So will the legal action and test case merely serve to inflame the situation? Do such actions present to the world an image of North American collectors of archaeological material (and that includes ancient coins) who are more interested in owning objects than preserving archaeological contexts and integrity?

Monday, June 22, 2009

Papoulias: Now is the time ...

The President of Greece, Dr Karolos Papoulias, has been quoted in the New York Times ("Greece presses its case", June 22, 2009) in the wake of the opening of The Acropolis Museum. Speaking about the Parthenon he is quoted:
It's time to heal the wounds of the monument with the return of the marbles which belong to it.

Saturday, June 20, 2009

Shaded Marbles



To mark the opening of the New Acropolis Museum in Athens.

Shaded marbles is also available here.

Congratulations on the Opening of the New Acropolis Museum

I would like to offer my congratulations on the opening of the New Acropolis Museum.

Image © David Gill

Friday, June 19, 2009

Looting Matters: The New Acropolis Museum Opens in Athens, Greece

Looting Matters: The New Acropolis Museum Opens in Athens, Greece



"A catalyst for the return of the Parthenon Marbles"

On the eve of the opening of the New Acropolis Museum there have been some more quotes from key figures (Elena Becatoros, "New Acropolis Museum highlights missing marbles", AP June 19, 2009).

Dimitris Pantermalis, the museum's director, is quoted over the Parthenon sculptures:
This was an act of barbarism that can be corrected ... It's not an issue of pointing a finger at the British Museum, but of building bridges ... that can correct the unfortunate historic event of 1800.
Antonis Samaris, the Hellenic Minister of Culture, commented on the opening:
In essence it will be a constant, silent denunciation of the Parthenon Marbles' continued absence ... [The new museum] is a catalyst for the return of the Parthenon Marbles.
The alternative view is expressed by Hannah Boulton, the press officer of the British Museum, who restates the position of the universal museum:
I think they belong to all of us. We are all global citizens these days ... The Acropolis Museum is obviously going to be a fantastic new museum. ... It's obviously going to be wonderful to finally be able to see all the sculptures that remain in Athens on public display ... But ... here in the British Museum, they can tell this equally important, although different story about ancient Athens' place, in world cultures.
Image © David Gill.

Thursday, June 18, 2009

The Parthenon Marbles: Athens or London?



Here are some thoughts on the display of the Parthenon marbles recorded live on the Athenian Akropolis.

Is a video blog helpful? Please leave your thoughts.

Wednesday, June 17, 2009

Displaying the Parthenon Sculptures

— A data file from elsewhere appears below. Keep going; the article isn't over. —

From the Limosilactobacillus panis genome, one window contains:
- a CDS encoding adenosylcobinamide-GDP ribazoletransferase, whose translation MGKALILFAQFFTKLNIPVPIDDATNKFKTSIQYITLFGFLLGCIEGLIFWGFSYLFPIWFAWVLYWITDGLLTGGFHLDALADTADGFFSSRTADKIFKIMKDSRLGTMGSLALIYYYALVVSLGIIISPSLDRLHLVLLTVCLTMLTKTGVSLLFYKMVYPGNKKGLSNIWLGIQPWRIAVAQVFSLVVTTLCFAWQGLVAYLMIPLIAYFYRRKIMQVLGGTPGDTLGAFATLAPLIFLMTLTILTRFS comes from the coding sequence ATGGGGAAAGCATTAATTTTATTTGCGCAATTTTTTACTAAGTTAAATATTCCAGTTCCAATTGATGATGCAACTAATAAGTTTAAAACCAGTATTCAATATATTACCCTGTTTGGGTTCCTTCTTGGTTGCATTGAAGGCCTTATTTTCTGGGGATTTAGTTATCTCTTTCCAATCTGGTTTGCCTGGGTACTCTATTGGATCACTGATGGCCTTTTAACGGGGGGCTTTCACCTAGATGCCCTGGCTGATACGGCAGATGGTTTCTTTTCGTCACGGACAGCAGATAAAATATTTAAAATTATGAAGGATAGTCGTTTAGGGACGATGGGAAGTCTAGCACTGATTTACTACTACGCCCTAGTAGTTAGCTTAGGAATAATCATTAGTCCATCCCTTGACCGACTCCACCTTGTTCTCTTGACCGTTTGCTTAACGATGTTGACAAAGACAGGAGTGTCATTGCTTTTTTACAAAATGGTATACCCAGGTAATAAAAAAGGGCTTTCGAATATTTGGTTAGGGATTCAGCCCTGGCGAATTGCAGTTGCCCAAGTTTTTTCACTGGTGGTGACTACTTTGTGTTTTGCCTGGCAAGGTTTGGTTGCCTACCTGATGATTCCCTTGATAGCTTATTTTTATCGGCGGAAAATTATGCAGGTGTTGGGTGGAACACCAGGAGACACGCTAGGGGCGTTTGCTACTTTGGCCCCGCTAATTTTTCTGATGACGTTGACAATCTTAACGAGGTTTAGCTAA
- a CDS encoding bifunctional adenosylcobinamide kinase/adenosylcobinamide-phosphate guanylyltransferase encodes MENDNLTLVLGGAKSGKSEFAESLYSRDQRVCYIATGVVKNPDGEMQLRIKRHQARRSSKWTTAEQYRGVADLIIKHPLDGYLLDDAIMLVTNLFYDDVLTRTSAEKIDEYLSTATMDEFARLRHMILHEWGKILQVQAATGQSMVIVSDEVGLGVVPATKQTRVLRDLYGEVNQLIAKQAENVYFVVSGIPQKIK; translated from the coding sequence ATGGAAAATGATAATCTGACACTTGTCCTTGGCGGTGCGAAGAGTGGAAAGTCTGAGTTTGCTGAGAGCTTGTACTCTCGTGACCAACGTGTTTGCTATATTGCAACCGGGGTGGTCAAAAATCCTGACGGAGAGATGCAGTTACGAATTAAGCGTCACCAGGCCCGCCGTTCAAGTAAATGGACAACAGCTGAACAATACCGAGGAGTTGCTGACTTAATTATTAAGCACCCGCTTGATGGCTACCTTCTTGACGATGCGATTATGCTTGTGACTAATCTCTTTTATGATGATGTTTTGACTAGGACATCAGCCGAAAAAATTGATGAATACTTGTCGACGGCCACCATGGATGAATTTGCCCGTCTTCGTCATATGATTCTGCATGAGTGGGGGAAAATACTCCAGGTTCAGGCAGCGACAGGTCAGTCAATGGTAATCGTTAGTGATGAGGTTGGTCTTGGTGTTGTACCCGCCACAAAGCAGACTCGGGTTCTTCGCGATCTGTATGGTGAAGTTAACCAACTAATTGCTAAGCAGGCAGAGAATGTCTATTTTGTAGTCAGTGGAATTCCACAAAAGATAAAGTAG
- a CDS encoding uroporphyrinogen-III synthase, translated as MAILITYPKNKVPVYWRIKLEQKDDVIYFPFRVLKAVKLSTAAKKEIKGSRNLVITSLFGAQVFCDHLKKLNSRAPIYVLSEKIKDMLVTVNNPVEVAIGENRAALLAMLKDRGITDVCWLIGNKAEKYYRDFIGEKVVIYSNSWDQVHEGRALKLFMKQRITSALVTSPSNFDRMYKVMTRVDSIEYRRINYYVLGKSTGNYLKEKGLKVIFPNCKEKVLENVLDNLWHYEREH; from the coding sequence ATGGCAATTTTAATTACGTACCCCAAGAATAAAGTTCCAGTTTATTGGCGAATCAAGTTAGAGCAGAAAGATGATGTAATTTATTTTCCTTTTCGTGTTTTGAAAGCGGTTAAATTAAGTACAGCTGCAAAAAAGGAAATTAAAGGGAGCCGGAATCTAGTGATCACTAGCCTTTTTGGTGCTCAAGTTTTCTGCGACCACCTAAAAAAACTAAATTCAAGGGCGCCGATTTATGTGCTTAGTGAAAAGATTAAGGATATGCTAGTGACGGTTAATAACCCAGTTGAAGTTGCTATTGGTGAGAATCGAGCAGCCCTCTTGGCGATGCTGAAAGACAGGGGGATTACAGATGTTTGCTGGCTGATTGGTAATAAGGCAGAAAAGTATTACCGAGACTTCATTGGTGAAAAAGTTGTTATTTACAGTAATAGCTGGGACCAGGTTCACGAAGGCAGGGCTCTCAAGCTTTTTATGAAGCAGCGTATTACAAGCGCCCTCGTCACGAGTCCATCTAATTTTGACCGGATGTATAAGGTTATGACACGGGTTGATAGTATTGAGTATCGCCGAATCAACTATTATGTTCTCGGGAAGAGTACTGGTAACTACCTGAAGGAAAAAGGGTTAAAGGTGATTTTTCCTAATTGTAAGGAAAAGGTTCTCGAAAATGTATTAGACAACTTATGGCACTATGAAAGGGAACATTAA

From Saturday it will be possible to stand in the upper gallery of the New Acropolis Museum and look across at the Parthenon. Archaeological material from the range of sites within the Acropolis area will be on display as part of a coherent scheme.

Tuesday, June 16, 2009

Mithraic Relief Recovered in Italy

There is a report that Italian police recovered a second century CE relief of Mithras back in March ("Italy police recover looted relief of Roman god", AP June 16, 2009). The raid took place on a private house near Rome.

It seems that some sort of transaction was about to take place as a Japanese private collector was involved.

The New Acropolis Museum: Archaeological Material in Context

The New Acropolis Museum is due to open in Athens this week. This is a project that captures my imagination. It brings together the sculptures, inscriptions and other archaeological material from the area of the Athenian Acropolis and displays them together in a single location.

There is an ascent through the archaic sculptures dating to the sixth and early fifth centuries BCE. Statues of women, riders and scribes reflect the types of dedications that were being made in this urban sanctuary in the decades leading up to the Persian Wars. The surviving colours on the painted marble are perhaps testimony to the tidying operation that took place after the Persian destruction. Here are the architectural and sculptural remains of the early temple of Athena that was built under the Tyranny.

This display prepares the visitor for the ascent to the level where the sculptures (and casts) from the Parthenon itself are displayed. The frieze looks outwards as it would have done on the original building (and unlike the display in the Duveen Gallery in the British Museum). There is also a visual link with the Parthenon itself.

Elsewhere objects from some of the smaller sanctuaries that littered the slopes of the Acropolis are on display reminding us of the diversity of cult activity in the heart of this ancient city.

So why does this new museum capture my imagination?

It is because it gathers together archaeological material from a single area of one ancient city in one coherent display. The New Acropolis Museum is not an encyclopedic museum; there is no need for it to take that mantle. This is unashamedly an archaeological museum that presents the finds to new generations of visitors from around the world. In that sense it is a universal museum.

Image © David Gill

Monday, June 15, 2009

Lord Owen on the Parthenon Marbles

Lord Owen has written a letter to The Times (June 15, 2009) about the Hellenic Ministry of Culture's rejection of the offer of a loan of the Parthenon sculptures presently residing in the British Museum. The letter comments: